The sinister history of fumigating “foreign” books.
By Brian Michael Murphy, Wednesday, August 24, 2022
In late spring 1928 librarians in the rare book collections at the Huntington Library in Southern California noticed that something was feasting on the volumes in their care. Rail and utilities titan Henry E. Huntington had established the library in 1920, spending a small fortune to gobble up a number of the largest and finest rare book collections in a relatively short time, and creating a truly priceless set of artifacts.
Though Huntington died in 1927, he intended his collection to live on long after him, but as the librarians discovered, the volumes were literally too full of life. The problem with assembling a massive collection of books is that you necessarily collect the very organisms that feed on books.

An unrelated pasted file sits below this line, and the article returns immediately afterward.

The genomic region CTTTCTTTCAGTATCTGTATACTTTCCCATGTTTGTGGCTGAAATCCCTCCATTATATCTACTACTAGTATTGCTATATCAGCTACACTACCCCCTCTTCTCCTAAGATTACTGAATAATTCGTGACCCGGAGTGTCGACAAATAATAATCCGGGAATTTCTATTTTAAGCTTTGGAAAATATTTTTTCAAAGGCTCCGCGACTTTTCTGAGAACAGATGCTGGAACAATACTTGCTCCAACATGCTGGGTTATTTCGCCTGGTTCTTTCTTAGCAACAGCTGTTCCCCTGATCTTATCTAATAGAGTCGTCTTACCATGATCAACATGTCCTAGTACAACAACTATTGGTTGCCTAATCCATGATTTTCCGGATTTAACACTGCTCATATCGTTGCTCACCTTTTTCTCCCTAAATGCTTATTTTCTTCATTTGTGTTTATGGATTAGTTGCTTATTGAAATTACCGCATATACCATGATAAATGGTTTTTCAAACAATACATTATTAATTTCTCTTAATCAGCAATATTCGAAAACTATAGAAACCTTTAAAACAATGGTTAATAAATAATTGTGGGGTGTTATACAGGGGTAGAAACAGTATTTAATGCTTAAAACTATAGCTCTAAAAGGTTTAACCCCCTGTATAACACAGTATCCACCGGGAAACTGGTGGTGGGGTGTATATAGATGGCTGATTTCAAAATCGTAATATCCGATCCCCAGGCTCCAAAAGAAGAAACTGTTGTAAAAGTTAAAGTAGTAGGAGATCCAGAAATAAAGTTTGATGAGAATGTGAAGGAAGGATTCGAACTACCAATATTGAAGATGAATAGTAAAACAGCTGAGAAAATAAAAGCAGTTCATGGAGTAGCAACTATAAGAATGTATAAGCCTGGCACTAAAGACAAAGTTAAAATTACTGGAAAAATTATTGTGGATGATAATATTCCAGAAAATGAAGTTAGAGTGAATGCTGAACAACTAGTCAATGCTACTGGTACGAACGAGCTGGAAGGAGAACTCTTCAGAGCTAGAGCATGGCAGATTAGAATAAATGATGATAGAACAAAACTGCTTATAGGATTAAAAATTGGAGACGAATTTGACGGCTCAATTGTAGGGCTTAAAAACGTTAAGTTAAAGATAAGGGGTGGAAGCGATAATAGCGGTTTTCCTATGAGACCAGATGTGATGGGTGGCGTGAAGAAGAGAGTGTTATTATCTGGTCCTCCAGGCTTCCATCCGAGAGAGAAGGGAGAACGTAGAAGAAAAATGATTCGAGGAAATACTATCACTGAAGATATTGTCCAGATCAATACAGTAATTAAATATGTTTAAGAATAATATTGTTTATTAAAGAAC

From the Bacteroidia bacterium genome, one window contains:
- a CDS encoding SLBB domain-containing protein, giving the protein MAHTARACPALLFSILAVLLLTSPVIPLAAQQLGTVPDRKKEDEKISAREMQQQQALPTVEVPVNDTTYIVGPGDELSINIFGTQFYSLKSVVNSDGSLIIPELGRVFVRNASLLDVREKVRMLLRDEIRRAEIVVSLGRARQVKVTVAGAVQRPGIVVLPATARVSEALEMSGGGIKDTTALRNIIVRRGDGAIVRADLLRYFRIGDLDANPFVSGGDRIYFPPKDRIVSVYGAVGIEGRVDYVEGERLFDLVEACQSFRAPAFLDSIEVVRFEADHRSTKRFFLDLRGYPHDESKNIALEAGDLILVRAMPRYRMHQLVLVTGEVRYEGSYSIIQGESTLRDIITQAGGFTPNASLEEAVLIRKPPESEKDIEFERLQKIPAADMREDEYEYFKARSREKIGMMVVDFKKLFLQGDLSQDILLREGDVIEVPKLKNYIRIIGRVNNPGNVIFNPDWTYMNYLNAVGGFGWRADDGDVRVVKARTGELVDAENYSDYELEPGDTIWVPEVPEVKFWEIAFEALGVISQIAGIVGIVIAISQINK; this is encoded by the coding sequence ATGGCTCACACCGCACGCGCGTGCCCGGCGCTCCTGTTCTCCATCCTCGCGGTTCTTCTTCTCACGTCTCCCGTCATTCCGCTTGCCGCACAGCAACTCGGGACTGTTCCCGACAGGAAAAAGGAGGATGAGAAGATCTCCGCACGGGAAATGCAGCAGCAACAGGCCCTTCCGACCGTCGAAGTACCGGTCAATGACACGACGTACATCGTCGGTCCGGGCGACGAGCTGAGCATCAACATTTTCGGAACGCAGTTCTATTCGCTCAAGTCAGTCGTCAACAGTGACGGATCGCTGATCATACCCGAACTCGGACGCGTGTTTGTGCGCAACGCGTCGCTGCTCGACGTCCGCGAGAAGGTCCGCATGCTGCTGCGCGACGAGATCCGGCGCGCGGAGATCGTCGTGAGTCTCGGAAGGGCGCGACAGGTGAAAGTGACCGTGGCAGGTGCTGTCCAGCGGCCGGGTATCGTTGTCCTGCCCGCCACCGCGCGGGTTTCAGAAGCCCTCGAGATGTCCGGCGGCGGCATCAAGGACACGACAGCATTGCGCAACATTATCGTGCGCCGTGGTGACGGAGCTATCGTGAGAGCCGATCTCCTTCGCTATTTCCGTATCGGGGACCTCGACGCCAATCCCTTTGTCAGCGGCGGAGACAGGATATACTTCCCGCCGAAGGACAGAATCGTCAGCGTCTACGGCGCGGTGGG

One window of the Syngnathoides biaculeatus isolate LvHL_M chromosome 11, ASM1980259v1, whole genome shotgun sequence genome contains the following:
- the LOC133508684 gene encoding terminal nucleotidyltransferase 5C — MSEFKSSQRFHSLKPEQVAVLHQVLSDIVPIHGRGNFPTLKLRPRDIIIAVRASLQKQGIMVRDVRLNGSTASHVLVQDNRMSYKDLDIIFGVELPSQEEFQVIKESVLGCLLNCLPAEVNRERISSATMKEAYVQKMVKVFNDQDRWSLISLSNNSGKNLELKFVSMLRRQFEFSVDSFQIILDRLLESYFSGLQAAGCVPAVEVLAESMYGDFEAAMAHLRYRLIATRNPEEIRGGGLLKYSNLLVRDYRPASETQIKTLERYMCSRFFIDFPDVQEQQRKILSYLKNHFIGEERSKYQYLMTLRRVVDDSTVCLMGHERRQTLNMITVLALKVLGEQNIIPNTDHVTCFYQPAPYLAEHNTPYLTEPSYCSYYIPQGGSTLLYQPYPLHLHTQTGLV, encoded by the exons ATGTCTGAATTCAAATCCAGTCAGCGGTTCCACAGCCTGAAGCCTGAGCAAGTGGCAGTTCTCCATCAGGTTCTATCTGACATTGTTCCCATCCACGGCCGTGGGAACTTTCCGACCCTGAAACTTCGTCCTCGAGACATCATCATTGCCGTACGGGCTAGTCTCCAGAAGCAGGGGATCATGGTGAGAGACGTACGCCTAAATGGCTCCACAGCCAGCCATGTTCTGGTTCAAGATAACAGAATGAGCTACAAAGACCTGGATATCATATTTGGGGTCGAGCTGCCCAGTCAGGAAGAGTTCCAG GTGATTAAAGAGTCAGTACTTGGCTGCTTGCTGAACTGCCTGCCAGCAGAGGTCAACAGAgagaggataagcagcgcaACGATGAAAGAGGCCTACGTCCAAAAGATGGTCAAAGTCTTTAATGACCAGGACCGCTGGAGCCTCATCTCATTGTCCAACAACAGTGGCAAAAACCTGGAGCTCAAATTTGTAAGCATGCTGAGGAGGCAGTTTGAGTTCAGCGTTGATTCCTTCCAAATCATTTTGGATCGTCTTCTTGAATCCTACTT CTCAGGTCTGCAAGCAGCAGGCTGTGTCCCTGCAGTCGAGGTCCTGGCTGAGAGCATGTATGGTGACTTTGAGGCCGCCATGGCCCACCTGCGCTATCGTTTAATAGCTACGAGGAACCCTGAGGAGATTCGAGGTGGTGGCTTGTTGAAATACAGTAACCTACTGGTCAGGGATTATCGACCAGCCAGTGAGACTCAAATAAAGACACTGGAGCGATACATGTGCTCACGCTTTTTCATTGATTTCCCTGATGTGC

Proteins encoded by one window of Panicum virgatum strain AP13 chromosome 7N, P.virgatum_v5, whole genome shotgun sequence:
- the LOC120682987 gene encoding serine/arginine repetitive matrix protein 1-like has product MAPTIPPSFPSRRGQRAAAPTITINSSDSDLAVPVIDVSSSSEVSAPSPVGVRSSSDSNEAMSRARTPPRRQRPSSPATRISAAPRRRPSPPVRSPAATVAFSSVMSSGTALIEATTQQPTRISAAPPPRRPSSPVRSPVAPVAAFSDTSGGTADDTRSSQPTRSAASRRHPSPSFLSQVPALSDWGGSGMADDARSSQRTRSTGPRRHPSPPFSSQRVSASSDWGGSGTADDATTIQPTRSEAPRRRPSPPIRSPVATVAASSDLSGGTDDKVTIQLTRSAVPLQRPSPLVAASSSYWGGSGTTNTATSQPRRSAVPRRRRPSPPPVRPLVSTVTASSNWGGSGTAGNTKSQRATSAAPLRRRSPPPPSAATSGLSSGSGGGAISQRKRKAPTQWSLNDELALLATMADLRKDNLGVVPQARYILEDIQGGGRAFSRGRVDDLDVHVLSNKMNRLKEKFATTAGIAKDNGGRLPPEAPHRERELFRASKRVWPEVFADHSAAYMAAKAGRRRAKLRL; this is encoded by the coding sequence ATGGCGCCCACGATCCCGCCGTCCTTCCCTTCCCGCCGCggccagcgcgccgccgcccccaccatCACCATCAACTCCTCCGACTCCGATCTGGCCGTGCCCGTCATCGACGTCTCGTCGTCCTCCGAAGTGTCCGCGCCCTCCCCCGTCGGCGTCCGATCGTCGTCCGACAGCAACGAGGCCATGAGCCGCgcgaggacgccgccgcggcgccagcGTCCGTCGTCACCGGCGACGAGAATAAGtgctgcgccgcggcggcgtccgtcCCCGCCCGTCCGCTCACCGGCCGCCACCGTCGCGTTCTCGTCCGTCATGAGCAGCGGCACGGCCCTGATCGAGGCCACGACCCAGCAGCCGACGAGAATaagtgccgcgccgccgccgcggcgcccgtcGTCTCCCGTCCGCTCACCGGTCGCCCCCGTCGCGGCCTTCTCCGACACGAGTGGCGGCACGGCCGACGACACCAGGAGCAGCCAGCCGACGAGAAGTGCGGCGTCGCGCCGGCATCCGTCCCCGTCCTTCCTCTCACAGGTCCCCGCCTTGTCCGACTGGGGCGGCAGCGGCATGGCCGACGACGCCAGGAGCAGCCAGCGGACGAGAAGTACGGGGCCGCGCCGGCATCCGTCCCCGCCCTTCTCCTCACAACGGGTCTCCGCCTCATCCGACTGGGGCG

Variously known as Anobium paniceum, the bread beetle, or the drugstore beetle, bookworms had been known to eat their way through “druggists’ supplies,” from “insipid gluten wafers to such acrid substances as wormwood,” from cardamom and anise to “the deadly aconite and belladonna,” wrote the librarian Thomas Marion Iiams, who led the preservation effort at the Huntington Library. He noted in an account of his struggles in Library Quarterly that the bookworm displays a “universal disrespect for almost everything, including arsenic and lead.” Iiams was new to the librarian profession and was certain that more experienced overseers of fine collections would have a solution to his bookworm problem.
In haste, Iiams wrote letters to much older libraries and repositories—the Huntington itself was only eight years old—to learn precisely how they rid their precious books of the pest. He was alarmed to find that no one, not librarians at the Vatican nor at the oldest libraries in Britain, could offer a definitive prescription for how to protect books against the hardy insect. A number of the librarians he consulted thought bookworms to be a myth, and thus offered no help at all.